If you play sports, particularly netball, basketball, football or another ball sport chances are you’ve asked this question.

Jarred fingers are one of the most common sporting injuries we see and they can be super painful, swollen and make school, work and life in general quite difficult. Because of our high reliance on our hands and the large amount of nerve endings in our fingers our brain regards any injury to the finger as serious, but how do you know if you should just push through the pain or get help?

Let’s start with getting a handle of the anatomy of the finger and the structures that might be injured


Your fingers are made up of 3 bones or phalanges. Between each of these bones are the joints known as interphalangeal joints (IP Joints for short) as well as the knuckle joint where each joins to your hand (the metacarpal-phalangeal joint or MCP).

FUN FACT: Your thumb is a little different and only has two phalanges and one interphalangeal joint.

FUN FACT #2: There are no muscles in your fingers. Your finger movement is caused by the muscles of your forearm and hand pulling on long tendons that attach along the fingers.

The joints of your fingers are held together by a series of ligaments called the collateral ligaments. A jarred finger is usually a sprain or injury to the collateral ligaments.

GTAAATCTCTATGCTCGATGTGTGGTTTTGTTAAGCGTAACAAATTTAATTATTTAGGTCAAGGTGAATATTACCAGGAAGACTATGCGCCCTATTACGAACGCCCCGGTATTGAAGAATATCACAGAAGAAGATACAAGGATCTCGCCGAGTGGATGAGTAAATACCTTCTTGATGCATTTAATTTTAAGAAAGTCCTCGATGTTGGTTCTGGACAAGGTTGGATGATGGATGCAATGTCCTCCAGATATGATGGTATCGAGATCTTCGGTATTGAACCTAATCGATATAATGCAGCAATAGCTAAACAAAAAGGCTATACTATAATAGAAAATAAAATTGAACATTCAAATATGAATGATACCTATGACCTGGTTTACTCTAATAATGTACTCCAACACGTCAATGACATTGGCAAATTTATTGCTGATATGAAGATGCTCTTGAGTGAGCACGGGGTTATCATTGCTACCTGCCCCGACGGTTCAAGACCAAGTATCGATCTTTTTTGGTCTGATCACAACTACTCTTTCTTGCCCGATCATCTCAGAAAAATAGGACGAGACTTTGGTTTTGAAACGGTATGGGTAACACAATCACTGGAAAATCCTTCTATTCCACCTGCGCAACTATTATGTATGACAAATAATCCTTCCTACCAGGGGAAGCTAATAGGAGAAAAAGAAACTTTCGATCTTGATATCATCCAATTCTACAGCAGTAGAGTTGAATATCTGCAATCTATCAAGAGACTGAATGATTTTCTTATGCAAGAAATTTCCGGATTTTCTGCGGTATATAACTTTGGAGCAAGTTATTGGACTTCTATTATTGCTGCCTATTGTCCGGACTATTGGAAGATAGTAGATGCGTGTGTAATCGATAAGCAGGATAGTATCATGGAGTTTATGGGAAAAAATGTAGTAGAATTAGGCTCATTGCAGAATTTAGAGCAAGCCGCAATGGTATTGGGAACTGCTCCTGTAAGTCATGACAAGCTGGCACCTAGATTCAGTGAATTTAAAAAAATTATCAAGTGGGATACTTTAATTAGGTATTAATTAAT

So how do we know if it’s broken?

Many of the symptoms of jarred or sprained finger overlap with those of a broken finger. These might include:

  • Pain on movement
  • Pain when the finger is pressed or bumped
  • Swelling which can be localised or spread further up or down the finger into your hand
  • Bruising – your finger may look red, blue, purple even green or yellow which can also be local or spread
  • Stiffness

While health professionals usually agree pain can be a way of determining whether something is broken or sprained, unfortunately in practice we don’t tend to rely on pain alone. Pain is quite a subjective measure and as mentioned your brain takes pain from your hands and fingers more seriously due to the important role they play in every day life.

If you’ve suffered this type of injury you should see a physio or a doctor as soon as possible.

It’s not life threatening so a trip to hospital emergency isn’t required in most cases. Your Physio will order an Xray to check whether there is a break. If there is no break but all the other symptoms are there it’s likely you have sprained one of the ligaments and your finger is just jarred.

What’s the Treatment?

Treatment may be as easy as continuing RICE (Rest, Ice, Compression and Elevation) for a mild sprain or jarred finger.

For more significant sprains or breaks to the phalanges you will be placed in a splint. Depending on where the injury is will determine whether your hand needs to be immobilised along with your finger. We do our best to have as little impact on your usual daily life as possible but sometimes this can’t be avoided – after all your hands and fingers are pretty important so we want to heal them the best way possible.

At Activate Physio we can make thermoplastic splints to easily manage jarred and broken fingers. Check out our video showing what goes on at a fracture clinic appointment and how we make our finger splints.

Xray Image Case courtesy of Dr Henry Knipe, Radiopaedia.org. From the case rID: 56761.